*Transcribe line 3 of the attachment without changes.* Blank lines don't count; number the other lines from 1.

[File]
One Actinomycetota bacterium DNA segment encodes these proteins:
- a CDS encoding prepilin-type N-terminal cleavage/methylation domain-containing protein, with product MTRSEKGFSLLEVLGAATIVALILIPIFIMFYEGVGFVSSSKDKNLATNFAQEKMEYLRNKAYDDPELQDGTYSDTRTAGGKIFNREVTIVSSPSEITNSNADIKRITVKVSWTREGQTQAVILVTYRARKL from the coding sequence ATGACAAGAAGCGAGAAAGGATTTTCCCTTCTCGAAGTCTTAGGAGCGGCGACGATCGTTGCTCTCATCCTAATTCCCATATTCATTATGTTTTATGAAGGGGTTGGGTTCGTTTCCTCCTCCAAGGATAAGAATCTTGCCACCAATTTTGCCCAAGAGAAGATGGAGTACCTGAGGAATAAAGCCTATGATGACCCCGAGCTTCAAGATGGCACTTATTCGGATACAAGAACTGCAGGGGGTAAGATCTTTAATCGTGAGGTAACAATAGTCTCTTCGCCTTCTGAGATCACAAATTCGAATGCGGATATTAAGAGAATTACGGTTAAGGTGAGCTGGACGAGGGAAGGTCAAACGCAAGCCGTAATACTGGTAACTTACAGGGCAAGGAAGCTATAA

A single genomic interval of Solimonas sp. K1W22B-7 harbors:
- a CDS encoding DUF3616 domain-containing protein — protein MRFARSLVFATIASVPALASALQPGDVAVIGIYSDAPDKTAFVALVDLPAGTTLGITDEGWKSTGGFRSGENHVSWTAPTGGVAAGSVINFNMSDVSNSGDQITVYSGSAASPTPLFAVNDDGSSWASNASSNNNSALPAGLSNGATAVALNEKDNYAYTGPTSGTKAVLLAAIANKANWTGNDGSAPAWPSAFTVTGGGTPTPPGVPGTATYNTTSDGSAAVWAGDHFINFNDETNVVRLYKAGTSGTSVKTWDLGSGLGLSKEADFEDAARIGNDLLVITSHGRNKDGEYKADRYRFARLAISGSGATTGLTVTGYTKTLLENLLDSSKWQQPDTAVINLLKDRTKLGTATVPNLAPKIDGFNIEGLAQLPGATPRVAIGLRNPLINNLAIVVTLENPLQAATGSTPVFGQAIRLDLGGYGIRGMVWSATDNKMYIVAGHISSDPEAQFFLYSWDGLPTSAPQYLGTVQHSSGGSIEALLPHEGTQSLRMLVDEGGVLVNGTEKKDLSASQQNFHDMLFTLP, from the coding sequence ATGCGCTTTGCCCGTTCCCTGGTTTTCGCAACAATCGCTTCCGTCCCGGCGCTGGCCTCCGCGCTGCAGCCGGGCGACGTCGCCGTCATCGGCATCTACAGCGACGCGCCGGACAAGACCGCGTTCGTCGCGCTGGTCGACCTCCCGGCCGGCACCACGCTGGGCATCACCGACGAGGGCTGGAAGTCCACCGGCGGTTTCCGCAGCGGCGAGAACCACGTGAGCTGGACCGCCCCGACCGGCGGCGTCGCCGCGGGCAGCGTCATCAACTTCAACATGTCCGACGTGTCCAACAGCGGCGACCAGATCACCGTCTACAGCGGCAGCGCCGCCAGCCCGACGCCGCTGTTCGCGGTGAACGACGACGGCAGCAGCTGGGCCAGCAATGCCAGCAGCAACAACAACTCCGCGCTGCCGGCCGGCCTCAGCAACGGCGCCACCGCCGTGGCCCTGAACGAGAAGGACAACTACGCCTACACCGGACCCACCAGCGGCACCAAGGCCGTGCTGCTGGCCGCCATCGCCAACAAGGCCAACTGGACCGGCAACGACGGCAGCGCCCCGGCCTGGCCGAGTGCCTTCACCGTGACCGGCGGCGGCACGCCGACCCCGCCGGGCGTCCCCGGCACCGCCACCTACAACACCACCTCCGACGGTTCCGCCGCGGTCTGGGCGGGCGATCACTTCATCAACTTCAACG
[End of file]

A single genomic interval of Solimonas sp. K1W22B-7 harbors: